Proposition 32 — Political contributions by payroll deductions: Special interests taint electionsby bruce l. bialosky
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The voters of California have put in place two elements of major reform to our election process. The first was taking the redistricting process out of the hands of special interests and career politicians. The second was an attempt to stem what had become highly partisan elections by giving voters in primaries an opportunity to vote for all the potential candidates.
The third and final reform that will clean up the election process is to put a stop to special interests spending hundreds of millions of dollars to taint the elections. That is what Proposition 32 does and why it deserves your support.
Proposition 32 restricts special interests (particularly corporations and unions) from contributing directly to candidates or committees affiliated with the candidates. It also goes on to restrict government contractors of any kind from making contributions to candidates. It is pretty straightforward.
Ask yourself this question: Has the state government in California been operating well? The budget of the state has neither been balanced nor on time in a dozen years. Because it is now the law that legislators pass a timely budget or lose their pay, they did so this year for the first time in a decade. But the budget is balanced only if one assumes the passage of Prop. 30 to garner new revenues (from you), and if one further assumes that certain Californians will reap huge profits from their sale of Facebook stock. Is this really a way to run a government?
Local governments are in worse shape. Stockton, Mammoth Lakes and San Bernardino, which have all declared bankruptcy, are just the tip of the iceberg of local governments on the precipice. Many question when an even larger city, like Los Angeles, might have to enter bankruptcy because it is unable to meet its obligations.
The reason for this mess at the state and local level is abundantly clear. It is what has come to be called “crony capitalism.” The special interests give huge money to their favored candidates during the election. Then, once those politicians get into office, they hear a knock on their door. They are reminded of who gave them the money to get into office and asked to return the favor by protecting the projects or salaries or rich benefits of the patron saints. Forty percent of legislation passed is written by lobbyists and just handed to the politicians to vote into law.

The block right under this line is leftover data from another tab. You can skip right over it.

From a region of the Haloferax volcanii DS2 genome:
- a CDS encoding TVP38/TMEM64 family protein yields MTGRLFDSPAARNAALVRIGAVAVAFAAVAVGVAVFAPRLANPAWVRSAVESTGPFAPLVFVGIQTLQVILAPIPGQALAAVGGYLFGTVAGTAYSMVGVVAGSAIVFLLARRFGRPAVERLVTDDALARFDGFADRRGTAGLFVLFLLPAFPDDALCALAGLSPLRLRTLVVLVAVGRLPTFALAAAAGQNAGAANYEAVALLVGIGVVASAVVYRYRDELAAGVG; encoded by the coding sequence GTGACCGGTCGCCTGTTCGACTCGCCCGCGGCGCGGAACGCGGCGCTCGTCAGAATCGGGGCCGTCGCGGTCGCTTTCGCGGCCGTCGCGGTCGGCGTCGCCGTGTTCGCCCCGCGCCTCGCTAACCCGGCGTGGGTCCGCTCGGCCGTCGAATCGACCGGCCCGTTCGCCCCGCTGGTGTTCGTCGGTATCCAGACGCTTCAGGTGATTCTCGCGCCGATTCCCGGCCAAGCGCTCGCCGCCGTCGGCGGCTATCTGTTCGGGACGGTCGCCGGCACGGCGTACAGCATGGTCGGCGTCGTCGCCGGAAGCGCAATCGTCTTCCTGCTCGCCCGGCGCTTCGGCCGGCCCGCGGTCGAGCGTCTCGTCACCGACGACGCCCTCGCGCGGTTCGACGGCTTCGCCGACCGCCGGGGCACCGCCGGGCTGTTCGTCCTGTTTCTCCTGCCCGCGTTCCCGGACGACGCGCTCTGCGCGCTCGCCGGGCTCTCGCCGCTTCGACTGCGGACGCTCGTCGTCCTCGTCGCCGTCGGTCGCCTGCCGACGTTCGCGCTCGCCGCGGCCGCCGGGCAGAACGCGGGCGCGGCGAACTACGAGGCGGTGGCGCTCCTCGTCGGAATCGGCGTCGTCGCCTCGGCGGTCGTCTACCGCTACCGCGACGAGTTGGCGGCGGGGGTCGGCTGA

And who ends up paying for these boondoggles? You and I do. But we don’t have a say, as the politicians cut backroom deals (often ones they don’t wish to participate in) against our interests.
Think about it — government contractors win a contract, and they can turn around and give a contribution to the very politicians who gave them the contract. Sometimes they are so brazen that they make the contributions before the vote, because they know no one is really watching them. The press that used to look over their shoulders has gone out of business in this new age of electronic journalism. The only newspaper watching the state Legislature is the Sacramento Bee, and it doesn’t have the resources to keep an eye on all of them and the governor. It is no wonder the taxpayers are the losers in this entire process.
You may have seen ads against Prop. 32. If you notice who supports those ads, it is the very special interests that are breaking the financial backs of our governments. They want to protect their gravy trains, which come out of your hard-earned paycheck. They will tell you they are helping you, but they are only lining their own pockets.
After over a decade of financial disaster, it is time for the residents of California to take back control of their government. We have taken the steps to stop politicians from protecting their seats from redistricting and stopped the wildly partisan election process. Now we need to take the final step to stop the graft and corruption that is bringing our government to its knees financially.
Vote yes on Prop. 32 and change the course of California.
Bruce L. Bialosky lives in Studio City and was a presidential appointee to the U.S. Holocaust Memorial Council.
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